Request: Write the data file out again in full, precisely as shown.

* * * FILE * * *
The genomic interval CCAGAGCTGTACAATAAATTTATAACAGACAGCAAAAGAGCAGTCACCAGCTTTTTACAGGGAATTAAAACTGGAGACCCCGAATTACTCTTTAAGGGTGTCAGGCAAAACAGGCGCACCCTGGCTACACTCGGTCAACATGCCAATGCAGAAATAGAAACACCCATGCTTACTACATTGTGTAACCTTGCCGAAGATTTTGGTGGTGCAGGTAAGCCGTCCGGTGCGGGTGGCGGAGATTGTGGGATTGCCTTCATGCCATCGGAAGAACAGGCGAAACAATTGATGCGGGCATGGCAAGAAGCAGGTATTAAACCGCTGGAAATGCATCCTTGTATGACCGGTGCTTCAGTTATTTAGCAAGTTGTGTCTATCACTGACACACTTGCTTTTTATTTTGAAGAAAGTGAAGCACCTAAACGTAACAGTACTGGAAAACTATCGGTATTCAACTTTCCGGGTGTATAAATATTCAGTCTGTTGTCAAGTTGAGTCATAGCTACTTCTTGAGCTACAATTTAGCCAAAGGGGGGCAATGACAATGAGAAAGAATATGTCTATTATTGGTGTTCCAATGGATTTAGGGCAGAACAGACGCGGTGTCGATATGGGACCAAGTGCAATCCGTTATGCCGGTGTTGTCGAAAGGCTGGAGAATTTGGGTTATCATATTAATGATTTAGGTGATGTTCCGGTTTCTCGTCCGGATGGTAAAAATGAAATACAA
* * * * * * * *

The genomic interval CCAGAGCTGTACAATAAATTTATAACAGACAGCAAAAGAGCAGTCACCAGCTTTTTACAGGGAATTAAAACTGGAGACCCCGAATTACTCTTTAAGGGTGTCAGGCAAAACAGGCGCACCCTGGCTACACTCGGTCAACATGCCAATGCAGAAATAGAAACACCCATGCTTACTACATTGTGTAACCTTGCCGAAGATTTTGGTGGTGCAGGTAAGCCGTCCGGTGCGGGTGGCGGAGATTGTGGGATTGCCTTCATGCCATCGGAAGAACAGGCGAAACAATTGATGCGGGCATGGCAAGAAGCAGGTATTAAACCGCTGGAAATGCATCCTTGTATGACCGGTGCTTCAGTTATTTAGCAAGTTGTGTCTATCACTGACACACTTGCTTTTTATTTTGAAGAAAGTGAAGCACCTAAACGTAACAGTACTGGAAAACTATCGGTATTCAACTTTCCGGGTGTATAAATATTCAGTCTGTTGTCAAGTTGAGTCATAGCTACTTCTTGAGCTACAATTTAGCCAAAGGGGGGCAATGACAATGAGAAAGAATATGTCTATTATTGGTGTTCCAATGGATTTAGGGCAGAACAGACGCGGTGTCGATATGGGACCAAGTGCAATCCGTTATGCCGGTGTTGTCGAAAGGCTGGAGAATTTGGGTTATCATATTAATGATTTAGGTGATGTTCCGGTTTCTCGTCCGGATGGTAAAAATGAAATACAA